- Researchers found that teachers perceived test breaks to be a useful accommodation for students who may have an emotional difficulty that might interfere with performance (Ganguly, 2010). Similarly, teachers perceived test breaks as an appropriate accommodation for students with attention and concentration issues, or challenges related to fatigue and frustration (Abedi et al., 2008).
- One study found that most general education teachers in grades 9–12 perceived their knowledge of timing accommodations, including test breaks, to be “somewhat high” to “high” (Davis, 2011).
- One Feather (2010) found that teachers perceived test breaks as important for English learners with disabilities for multiple reasons, including that tests in English may be overwhelming, tiring, or stressful. One teacher noted that breaks relieved student anxiety and perceived that it was necessary for accurate testing.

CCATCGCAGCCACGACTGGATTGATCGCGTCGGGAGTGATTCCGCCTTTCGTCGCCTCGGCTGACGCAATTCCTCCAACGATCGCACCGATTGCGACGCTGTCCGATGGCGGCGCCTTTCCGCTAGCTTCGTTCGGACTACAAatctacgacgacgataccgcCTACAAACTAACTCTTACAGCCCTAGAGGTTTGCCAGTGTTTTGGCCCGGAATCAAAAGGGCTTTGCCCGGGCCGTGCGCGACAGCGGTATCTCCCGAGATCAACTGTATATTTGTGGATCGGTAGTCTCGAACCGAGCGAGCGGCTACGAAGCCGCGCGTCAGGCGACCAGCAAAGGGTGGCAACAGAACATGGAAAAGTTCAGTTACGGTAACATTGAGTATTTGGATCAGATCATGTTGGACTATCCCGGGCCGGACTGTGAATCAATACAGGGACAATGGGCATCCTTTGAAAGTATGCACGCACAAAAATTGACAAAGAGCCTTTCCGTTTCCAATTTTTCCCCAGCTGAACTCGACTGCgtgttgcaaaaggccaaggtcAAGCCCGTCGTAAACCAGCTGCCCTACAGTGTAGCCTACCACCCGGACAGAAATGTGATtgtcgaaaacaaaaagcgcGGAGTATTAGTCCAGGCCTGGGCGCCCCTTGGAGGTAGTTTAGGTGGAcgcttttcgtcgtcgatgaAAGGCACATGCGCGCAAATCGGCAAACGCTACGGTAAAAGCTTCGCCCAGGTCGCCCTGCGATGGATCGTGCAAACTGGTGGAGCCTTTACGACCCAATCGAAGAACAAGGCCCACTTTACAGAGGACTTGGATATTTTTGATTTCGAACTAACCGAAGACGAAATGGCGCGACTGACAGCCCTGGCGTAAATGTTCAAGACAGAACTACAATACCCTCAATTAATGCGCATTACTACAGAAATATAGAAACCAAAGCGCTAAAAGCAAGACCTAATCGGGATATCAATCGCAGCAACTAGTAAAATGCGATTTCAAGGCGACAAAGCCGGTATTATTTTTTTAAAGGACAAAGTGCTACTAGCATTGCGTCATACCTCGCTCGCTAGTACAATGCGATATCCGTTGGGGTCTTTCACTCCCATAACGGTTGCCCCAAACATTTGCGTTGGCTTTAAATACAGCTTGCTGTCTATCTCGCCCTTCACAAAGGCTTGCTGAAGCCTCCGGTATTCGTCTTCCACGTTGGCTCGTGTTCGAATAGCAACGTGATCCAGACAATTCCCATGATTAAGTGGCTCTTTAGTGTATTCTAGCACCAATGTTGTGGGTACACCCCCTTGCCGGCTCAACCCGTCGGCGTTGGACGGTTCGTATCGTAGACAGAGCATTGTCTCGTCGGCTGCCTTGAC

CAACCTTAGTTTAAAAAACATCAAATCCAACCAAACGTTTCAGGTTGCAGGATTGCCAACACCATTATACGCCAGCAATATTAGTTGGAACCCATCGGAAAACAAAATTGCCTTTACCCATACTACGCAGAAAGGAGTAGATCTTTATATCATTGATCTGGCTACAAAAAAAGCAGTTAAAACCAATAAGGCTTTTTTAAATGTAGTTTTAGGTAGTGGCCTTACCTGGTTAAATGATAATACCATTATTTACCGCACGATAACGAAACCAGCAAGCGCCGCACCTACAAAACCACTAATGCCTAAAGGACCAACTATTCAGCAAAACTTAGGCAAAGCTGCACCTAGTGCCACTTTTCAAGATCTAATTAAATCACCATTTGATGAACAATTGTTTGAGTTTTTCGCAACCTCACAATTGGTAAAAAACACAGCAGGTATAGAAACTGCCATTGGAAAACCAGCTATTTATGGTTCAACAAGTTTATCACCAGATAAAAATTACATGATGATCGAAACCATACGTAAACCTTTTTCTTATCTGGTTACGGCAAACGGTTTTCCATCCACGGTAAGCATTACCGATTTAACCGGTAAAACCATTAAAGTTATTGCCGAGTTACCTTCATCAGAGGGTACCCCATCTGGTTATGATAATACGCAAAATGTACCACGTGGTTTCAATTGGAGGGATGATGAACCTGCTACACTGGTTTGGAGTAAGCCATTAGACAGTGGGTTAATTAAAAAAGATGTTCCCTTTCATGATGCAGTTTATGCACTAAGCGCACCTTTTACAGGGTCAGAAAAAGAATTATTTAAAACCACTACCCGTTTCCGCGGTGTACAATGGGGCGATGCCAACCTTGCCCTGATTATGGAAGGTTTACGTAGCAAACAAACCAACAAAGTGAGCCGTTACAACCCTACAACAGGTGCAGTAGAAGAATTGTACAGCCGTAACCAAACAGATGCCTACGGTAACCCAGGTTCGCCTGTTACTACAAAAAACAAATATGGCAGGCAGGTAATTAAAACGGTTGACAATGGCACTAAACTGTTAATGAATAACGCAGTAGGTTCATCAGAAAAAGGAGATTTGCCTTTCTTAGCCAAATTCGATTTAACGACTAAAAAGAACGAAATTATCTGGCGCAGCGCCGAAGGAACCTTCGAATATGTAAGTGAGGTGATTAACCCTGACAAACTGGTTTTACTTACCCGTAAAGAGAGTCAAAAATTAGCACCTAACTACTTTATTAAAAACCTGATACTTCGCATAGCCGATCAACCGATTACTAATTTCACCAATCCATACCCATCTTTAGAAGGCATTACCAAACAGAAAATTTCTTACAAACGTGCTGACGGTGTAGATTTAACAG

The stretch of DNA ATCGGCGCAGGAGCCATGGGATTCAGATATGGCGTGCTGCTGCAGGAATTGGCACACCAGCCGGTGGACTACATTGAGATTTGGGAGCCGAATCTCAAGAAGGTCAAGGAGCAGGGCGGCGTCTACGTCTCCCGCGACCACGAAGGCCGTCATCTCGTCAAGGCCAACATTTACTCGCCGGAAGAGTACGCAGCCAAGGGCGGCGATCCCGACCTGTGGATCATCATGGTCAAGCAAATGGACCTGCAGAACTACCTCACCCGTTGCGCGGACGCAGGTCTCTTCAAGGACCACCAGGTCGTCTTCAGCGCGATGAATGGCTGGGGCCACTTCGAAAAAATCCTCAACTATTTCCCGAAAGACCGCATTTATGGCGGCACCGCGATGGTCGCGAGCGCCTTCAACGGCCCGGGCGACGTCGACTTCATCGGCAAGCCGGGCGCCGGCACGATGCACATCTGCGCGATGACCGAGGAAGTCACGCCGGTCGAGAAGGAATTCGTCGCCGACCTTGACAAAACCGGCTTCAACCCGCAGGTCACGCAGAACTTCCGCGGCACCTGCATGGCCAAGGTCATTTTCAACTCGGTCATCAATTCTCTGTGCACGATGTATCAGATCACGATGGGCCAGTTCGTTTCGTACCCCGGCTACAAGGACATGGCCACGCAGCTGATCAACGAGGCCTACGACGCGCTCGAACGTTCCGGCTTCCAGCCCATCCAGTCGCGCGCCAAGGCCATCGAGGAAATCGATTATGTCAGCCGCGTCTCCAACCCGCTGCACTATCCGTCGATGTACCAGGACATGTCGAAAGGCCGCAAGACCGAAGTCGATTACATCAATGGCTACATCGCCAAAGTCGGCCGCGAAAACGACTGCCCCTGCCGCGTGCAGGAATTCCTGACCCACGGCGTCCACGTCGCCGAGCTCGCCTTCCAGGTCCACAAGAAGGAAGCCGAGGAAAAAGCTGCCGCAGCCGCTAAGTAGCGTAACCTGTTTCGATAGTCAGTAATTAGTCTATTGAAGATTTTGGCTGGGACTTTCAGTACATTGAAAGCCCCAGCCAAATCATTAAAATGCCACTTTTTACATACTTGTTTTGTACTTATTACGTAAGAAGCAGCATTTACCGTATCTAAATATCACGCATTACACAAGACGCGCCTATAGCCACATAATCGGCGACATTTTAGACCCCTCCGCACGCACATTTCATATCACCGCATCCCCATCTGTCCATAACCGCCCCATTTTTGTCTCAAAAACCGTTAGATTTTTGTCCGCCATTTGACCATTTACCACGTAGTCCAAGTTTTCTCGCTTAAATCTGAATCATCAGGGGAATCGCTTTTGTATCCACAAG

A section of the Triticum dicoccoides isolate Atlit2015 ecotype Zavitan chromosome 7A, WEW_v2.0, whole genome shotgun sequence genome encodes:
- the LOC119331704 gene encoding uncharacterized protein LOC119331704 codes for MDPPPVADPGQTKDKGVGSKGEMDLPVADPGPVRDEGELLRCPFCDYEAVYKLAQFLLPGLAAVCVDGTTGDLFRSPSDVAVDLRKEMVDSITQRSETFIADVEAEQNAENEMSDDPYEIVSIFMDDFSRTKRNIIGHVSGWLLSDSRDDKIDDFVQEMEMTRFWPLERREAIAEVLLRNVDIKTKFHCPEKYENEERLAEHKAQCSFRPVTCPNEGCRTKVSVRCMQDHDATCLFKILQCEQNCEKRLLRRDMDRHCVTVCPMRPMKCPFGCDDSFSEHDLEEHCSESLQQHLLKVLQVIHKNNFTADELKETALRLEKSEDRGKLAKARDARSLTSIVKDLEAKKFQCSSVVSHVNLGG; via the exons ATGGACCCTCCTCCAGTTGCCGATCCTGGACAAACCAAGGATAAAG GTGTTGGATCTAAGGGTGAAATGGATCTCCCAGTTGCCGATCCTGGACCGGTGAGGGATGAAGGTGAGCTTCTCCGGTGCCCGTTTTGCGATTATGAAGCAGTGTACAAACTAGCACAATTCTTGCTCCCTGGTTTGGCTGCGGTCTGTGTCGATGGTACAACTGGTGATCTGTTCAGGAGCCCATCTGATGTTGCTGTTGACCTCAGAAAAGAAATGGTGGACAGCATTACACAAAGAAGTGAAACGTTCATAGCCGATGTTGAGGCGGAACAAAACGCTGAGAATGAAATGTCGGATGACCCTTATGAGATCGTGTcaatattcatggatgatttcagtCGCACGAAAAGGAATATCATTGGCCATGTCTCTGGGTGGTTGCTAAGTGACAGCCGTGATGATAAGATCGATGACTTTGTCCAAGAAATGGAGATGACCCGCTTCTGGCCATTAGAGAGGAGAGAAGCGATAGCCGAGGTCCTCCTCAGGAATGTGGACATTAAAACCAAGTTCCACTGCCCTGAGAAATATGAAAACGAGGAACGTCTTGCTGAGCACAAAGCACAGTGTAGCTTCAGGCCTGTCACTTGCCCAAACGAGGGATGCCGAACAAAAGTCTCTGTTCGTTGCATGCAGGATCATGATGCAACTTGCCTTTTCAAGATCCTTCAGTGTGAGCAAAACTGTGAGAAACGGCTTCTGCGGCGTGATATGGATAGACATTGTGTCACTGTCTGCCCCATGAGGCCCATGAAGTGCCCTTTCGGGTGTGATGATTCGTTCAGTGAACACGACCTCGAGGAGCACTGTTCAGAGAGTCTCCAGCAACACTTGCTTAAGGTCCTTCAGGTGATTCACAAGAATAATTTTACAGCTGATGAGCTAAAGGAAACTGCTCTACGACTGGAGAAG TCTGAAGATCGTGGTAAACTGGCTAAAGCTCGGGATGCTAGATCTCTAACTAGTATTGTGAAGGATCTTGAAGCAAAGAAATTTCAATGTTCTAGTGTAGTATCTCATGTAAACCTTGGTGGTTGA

- Teachers reported providing breaks for English learners with disabilities who received extended time because of the extra time students need to translate test items (One Feather, 2010).
- Students who took a segmented version of a reading test, with built in breaks, did not report a higher motivation than students taking the standard version of the test (Abedi et al., 2008).
What have we learned overall? Test breaks comprise one of the most frequently included accommodations on student IEPs, yet research on test breaks as an assessment accommodation on its own, and not bundled with other accommodations, is limited. There is a need for additional research that focuses only on test breaks. The research that is available does not show that test breaks provide a significant effect on performance for students with disabilities; however, teachers perceive that test breaks may be useful for students who get easily fatigued or frustrated, or who have challenges with attention and concentration. Teacher perceptions also suggest that English learners with disabilities may find this accommodation useful.